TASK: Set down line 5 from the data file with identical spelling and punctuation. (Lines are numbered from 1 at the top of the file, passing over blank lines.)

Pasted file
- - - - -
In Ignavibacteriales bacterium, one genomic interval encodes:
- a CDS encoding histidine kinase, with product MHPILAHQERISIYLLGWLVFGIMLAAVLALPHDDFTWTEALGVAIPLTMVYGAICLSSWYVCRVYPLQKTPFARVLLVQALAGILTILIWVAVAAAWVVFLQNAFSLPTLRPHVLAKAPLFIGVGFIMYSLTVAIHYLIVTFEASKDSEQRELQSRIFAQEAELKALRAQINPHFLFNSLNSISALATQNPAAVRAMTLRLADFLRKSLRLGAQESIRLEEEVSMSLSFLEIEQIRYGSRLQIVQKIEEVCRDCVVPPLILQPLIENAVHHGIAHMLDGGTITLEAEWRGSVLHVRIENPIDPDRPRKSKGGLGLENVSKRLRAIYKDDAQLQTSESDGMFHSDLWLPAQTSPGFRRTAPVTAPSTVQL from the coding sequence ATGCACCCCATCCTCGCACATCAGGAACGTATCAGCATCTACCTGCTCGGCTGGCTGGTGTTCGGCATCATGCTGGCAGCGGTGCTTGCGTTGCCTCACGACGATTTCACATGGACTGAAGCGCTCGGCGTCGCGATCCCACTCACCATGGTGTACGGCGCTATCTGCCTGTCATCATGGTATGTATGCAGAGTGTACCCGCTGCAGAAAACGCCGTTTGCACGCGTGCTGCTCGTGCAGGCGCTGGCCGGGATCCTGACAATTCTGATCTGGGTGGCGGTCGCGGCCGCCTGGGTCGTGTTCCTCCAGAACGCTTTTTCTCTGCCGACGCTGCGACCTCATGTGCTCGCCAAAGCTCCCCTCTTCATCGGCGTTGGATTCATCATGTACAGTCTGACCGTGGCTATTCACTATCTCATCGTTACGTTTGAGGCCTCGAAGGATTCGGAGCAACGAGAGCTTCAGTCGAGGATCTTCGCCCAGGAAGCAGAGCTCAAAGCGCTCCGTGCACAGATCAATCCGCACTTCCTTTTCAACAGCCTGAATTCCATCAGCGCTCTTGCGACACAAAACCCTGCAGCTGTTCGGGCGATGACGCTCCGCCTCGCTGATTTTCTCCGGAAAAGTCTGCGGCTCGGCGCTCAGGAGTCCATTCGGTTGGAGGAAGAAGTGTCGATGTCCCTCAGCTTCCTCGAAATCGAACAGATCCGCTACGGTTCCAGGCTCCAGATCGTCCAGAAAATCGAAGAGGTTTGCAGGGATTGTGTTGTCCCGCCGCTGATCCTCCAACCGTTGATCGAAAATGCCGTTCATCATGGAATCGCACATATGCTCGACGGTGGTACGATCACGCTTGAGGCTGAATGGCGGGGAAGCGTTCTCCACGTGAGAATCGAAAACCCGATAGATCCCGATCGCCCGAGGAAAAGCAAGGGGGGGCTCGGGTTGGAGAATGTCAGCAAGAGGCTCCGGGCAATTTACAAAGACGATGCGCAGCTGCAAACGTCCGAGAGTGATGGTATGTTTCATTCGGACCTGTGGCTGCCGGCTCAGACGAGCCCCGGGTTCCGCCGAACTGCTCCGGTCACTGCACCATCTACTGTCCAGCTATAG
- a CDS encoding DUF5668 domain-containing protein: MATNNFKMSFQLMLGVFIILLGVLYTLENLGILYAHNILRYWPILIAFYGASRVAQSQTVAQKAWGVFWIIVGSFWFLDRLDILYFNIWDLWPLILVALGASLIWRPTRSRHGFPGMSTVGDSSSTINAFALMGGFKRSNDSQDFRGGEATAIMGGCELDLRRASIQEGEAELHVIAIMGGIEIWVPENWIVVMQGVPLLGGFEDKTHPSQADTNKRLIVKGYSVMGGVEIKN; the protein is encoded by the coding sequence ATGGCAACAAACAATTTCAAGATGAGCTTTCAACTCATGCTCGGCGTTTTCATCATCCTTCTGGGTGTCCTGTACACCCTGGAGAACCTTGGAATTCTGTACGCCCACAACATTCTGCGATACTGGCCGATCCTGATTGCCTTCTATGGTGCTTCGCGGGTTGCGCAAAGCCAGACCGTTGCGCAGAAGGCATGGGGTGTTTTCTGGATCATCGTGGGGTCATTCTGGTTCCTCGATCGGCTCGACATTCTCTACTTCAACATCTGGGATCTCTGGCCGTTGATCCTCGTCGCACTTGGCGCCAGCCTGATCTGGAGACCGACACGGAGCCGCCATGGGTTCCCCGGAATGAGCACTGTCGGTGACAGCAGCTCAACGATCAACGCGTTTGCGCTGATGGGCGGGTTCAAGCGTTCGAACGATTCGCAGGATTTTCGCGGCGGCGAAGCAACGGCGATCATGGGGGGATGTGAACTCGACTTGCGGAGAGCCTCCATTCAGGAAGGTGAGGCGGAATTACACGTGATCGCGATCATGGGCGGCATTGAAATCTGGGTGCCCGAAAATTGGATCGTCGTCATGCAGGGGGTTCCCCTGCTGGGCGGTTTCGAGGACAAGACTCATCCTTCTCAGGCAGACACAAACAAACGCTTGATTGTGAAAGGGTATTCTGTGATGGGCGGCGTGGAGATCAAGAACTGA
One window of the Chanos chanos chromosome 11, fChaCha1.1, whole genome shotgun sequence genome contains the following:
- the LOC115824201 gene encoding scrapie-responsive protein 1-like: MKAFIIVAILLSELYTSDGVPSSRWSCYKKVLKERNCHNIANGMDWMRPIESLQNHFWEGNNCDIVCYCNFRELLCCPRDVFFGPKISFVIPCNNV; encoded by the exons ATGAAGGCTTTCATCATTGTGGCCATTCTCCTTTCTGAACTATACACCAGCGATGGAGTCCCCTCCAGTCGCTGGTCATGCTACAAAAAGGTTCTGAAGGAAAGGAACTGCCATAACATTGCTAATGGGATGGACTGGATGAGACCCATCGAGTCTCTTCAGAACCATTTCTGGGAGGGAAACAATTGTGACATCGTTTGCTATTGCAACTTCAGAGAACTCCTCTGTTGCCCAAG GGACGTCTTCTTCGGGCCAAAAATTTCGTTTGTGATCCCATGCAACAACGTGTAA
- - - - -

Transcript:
- the LOC115824201 gene encoding scrapie-responsive protein 1-like: MKAFIIVAILLSELYTSDGVPSSRWSCYKKVLKERNCHNIANGMDWMRPIESLQNHFWEGNNCDIVCYCNFRELLCCPRDVFFGPKISFVIPCNNV; encoded by the exons ATGAAGGCTTTCATCATTGTGGCCATTCTCCTTTCTGAACTATACACCAGCGATGGAGTCCCCTCCAGTCGCTGGTCATGCTACAAAAAGGTTCTGAAGGAAAGGAACTGCCATAACATTGCTAATGGGATGGACTGGATGAGACCCATCGAGTCTCTTCAGAACCATTTCTGGGAGGGAAACAATTGTGACATCGTTTGCTATTGCAACTTCAGAGAACTCCTCTGTTGCCCAAG GGACGTCTTCTTCGGGCCAAAAATTTCGTTTGTGATCCCATGCAACAACGTGTAA